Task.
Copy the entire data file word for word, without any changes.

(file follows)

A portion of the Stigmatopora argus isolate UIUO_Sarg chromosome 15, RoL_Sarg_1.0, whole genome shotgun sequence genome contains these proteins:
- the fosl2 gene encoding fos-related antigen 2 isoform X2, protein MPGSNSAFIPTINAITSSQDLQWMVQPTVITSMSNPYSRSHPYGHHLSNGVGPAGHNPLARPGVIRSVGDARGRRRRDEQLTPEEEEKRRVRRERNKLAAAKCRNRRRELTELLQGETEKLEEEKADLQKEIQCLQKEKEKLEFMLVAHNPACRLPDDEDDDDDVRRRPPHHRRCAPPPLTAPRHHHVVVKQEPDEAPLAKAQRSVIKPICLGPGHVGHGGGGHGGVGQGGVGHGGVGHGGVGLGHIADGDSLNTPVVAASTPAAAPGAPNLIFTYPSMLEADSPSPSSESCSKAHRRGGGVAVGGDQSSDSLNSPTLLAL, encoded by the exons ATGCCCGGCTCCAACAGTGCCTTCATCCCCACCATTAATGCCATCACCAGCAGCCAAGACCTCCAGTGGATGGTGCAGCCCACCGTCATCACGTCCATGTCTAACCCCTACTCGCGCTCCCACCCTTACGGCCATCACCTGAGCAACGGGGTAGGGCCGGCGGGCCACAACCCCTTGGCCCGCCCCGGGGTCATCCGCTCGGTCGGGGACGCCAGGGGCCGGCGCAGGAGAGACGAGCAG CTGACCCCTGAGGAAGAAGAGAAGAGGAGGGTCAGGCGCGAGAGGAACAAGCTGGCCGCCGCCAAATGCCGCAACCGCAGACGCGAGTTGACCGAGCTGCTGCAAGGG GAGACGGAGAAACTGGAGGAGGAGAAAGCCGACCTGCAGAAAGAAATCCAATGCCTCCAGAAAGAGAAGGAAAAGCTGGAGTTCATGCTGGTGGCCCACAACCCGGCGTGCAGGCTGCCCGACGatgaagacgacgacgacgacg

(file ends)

A portion of the Stigmatopora argus isolate UIUO_Sarg chromosome 15, RoL_Sarg_1.0, whole genome shotgun sequence genome contains these proteins:
- the fosl2 gene encoding fos-related antigen 2 isoform X2, protein MPGSNSAFIPTINAITSSQDLQWMVQPTVITSMSNPYSRSHPYGHHLSNGVGPAGHNPLARPGVIRSVGDARGRRRRDEQLTPEEEEKRRVRRERNKLAAAKCRNRRRELTELLQGETEKLEEEKADLQKEIQCLQKEKEKLEFMLVAHNPACRLPDDEDDDDDVRRRPPHHRRCAPPPLTAPRHHHVVVKQEPDEAPLAKAQRSVIKPICLGPGHVGHGGGGHGGVGQGGVGHGGVGHGGVGLGHIADGDSLNTPVVAASTPAAAPGAPNLIFTYPSMLEADSPSPSSESCSKAHRRGGGVAVGGDQSSDSLNSPTLLAL, encoded by the exons ATGCCCGGCTCCAACAGTGCCTTCATCCCCACCATTAATGCCATCACCAGCAGCCAAGACCTCCAGTGGATGGTGCAGCCCACCGTCATCACGTCCATGTCTAACCCCTACTCGCGCTCCCACCCTTACGGCCATCACCTGAGCAACGGGGTAGGGCCGGCGGGCCACAACCCCTTGGCCCGCCCCGGGGTCATCCGCTCGGTCGGGGACGCCAGGGGCCGGCGCAGGAGAGACGAGCAG CTGACCCCTGAGGAAGAAGAGAAGAGGAGGGTCAGGCGCGAGAGGAACAAGCTGGCCGCCGCCAAATGCCGCAACCGCAGACGCGAGTTGACCGAGCTGCTGCAAGGG GAGACGGAGAAACTGGAGGAGGAGAAAGCCGACCTGCAGAAAGAAATCCAATGCCTCCAGAAAGAGAAGGAAAAGCTGGAGTTCATGCTGGTGGCCCACAACCCGGCGTGCAGGCTGCCCGACGatgaagacgacgacgacgacg